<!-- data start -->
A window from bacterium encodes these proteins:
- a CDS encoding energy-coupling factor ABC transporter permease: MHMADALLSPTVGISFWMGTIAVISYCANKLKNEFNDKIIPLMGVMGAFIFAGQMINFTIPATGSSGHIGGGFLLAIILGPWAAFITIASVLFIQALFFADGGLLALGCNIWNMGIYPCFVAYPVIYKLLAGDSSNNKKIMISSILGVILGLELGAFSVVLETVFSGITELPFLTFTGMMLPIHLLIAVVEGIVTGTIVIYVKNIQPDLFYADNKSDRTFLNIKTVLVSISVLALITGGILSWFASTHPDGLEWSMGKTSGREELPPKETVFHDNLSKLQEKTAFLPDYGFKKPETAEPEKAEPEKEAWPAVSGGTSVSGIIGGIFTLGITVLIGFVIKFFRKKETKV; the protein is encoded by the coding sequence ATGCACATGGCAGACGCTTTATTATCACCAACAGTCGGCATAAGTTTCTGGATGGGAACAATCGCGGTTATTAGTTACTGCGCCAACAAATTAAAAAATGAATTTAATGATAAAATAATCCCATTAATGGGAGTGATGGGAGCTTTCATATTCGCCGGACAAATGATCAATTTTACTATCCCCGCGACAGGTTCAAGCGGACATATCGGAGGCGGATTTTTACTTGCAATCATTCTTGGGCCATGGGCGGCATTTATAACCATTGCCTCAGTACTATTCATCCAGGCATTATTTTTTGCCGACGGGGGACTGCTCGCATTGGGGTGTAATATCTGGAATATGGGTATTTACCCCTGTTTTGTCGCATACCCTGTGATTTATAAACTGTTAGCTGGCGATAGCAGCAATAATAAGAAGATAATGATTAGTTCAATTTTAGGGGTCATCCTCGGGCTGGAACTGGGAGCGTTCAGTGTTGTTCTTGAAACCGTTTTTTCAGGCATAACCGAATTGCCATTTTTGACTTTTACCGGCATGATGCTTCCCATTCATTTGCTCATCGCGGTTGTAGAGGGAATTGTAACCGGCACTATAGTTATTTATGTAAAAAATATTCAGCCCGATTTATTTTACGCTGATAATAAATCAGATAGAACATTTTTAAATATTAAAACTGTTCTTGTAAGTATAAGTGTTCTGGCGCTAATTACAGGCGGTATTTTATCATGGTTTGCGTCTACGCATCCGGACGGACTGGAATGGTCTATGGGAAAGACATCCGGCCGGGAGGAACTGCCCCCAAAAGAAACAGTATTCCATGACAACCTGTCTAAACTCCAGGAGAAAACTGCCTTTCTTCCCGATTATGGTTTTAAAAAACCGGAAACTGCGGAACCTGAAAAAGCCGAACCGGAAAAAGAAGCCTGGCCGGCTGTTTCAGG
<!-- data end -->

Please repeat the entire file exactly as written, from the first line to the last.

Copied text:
A window from bacterium encodes these proteins:
- a CDS encoding energy-coupling factor ABC transporter permease: MHMADALLSPTVGISFWMGTIAVISYCANKLKNEFNDKIIPLMGVMGAFIFAGQMINFTIPATGSSGHIGGGFLLAIILGPWAAFITIASVLFIQALFFADGGLLALGCNIWNMGIYPCFVAYPVIYKLLAGDSSNNKKIMISSILGVILGLELGAFSVVLETVFSGITELPFLTFTGMMLPIHLLIAVVEGIVTGTIVIYVKNIQPDLFYADNKSDRTFLNIKTVLVSISVLALITGGILSWFASTHPDGLEWSMGKTSGREELPPKETVFHDNLSKLQEKTAFLPDYGFKKPETAEPEKAEPEKEAWPAVSGGTSVSGIIGGIFTLGITVLIGFVIKFFRKKETKV; the protein is encoded by the coding sequence ATGCACATGGCAGACGCTTTATTATCACCAACAGTCGGCATAAGTTTCTGGATGGGAACAATCGCGGTTATTAGTTACTGCGCCAACAAATTAAAAAATGAATTTAATGATAAAATAATCCCATTAATGGGAGTGATGGGAGCTTTCATATTCGCCGGACAAATGATCAATTTTACTATCCCCGCGACAGGTTCAAGCGGACATATCGGAGGCGGATTTTTACTTGCAATCATTCTTGGGCCATGGGCGGCATTTATAACCATTGCCTCAGTACTATTCATCCAGGCATTATTTTTTGCCGACGGGGGACTGCTCGCATTGGGGTGTAATATCTGGAATATGGGTATTTACCCCTGTTTTGTCGCATACCCTGTGATTTATAAACTGTTAGCTGGCGATAGCAGCAATAATAAGAAGATAATGATTAGTTCAATTTTAGGGGTCATCCTCGGGCTGGAACTGGGAGCGTTCAGTGTTGTTCTTGAAACCGTTTTTTCAGGCATAACCGAATTGCCATTTTTGACTTTTACCGGCATGATGCTTCCCATTCATTTGCTCATCGCGGTTGTAGAGGGAATTGTAACCGGCACTATAGTTATTTATGTAAAAAATATTCAGCCCGATTTATTTTACGCTGATAATAAATCAGATAGAACATTTTTAAATATTAAAACTGTTCTTGTAAGTATAAGTGTTCTGGCGCTAATTACAGGCGGTATTTTATCATGGTTTGCGTCTACGCATCCGGACGGACTGGAATGGTCTATGGGAAAGACATCCGGCCGGGAGGAACTGCCCCCAAAAGAAACAGTATTCCATGACAACCTGTCTAAACTCCAGGAGAAAACTGCCTTTCTTCCCGATTATGGTTTTAAAAAACCGGAAACTGCGGAACCTGAAAAAGCCGAACCGGAAAAAGAAGCCTGGCCGGCTGTTTCAGG